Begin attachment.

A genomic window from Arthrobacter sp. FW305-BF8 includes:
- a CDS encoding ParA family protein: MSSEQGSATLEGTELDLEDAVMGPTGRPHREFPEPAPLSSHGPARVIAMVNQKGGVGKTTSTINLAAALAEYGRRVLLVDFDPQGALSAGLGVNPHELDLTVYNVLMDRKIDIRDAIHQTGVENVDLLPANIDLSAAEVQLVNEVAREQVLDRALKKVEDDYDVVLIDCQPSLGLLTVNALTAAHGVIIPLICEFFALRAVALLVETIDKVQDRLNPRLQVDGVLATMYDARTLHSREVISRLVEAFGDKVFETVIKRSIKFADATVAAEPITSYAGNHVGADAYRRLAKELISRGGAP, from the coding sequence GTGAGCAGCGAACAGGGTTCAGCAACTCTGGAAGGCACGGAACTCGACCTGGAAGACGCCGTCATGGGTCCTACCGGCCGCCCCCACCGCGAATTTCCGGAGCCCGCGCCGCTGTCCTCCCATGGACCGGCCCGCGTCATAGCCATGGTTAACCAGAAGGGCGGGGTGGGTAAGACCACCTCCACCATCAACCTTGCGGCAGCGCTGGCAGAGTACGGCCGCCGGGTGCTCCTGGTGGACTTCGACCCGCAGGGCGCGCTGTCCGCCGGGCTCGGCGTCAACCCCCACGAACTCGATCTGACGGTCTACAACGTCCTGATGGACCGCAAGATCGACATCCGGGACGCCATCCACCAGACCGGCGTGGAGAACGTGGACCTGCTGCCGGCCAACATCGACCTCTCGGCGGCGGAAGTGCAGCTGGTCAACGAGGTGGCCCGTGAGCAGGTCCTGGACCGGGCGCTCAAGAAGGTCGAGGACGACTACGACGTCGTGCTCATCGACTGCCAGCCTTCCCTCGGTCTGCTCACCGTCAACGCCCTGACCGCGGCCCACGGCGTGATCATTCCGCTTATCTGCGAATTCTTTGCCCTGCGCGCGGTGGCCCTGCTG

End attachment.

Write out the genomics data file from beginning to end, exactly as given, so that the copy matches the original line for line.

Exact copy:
A genomic window from Arthrobacter sp. FW305-BF8 includes:
- a CDS encoding ParA family protein: MSSEQGSATLEGTELDLEDAVMGPTGRPHREFPEPAPLSSHGPARVIAMVNQKGGVGKTTSTINLAAALAEYGRRVLLVDFDPQGALSAGLGVNPHELDLTVYNVLMDRKIDIRDAIHQTGVENVDLLPANIDLSAAEVQLVNEVAREQVLDRALKKVEDDYDVVLIDCQPSLGLLTVNALTAAHGVIIPLICEFFALRAVALLVETIDKVQDRLNPRLQVDGVLATMYDARTLHSREVISRLVEAFGDKVFETVIKRSIKFADATVAAEPITSYAGNHVGADAYRRLAKELISRGGAP, from the coding sequence GTGAGCAGCGAACAGGGTTCAGCAACTCTGGAAGGCACGGAACTCGACCTGGAAGACGCCGTCATGGGTCCTACCGGCCGCCCCCACCGCGAATTTCCGGAGCCCGCGCCGCTGTCCTCCCATGGACCGGCCCGCGTCATAGCCATGGTTAACCAGAAGGGCGGGGTGGGTAAGACCACCTCCACCATCAACCTTGCGGCAGCGCTGGCAGAGTACGGCCGCCGGGTGCTCCTGGTGGACTTCGACCCGCAGGGCGCGCTGTCCGCCGGGCTCGGCGTCAACCCCCACGAACTCGATCTGACGGTCTACAACGTCCTGATGGACCGCAAGATCGACATCCGGGACGCCATCCACCAGACCGGCGTGGAGAACGTGGACCTGCTGCCGGCCAACATCGACCTCTCGGCGGCGGAAGTGCAGCTGGTCAACGAGGTGGCCCGTGAGCAGGTCCTGGACCGGGCGCTCAAGAAGGTCGAGGACGACTACGACGTCGTGCTCATCGACTGCCAGCCTTCCCTCGGTCTGCTCACCGTCAACGCCCTGACCGCGGCCCACGGCGTGATCATTCCGCTTATCTGCGAATTCTTTGCCCTGCGCGCGGTGGCCCTGCTG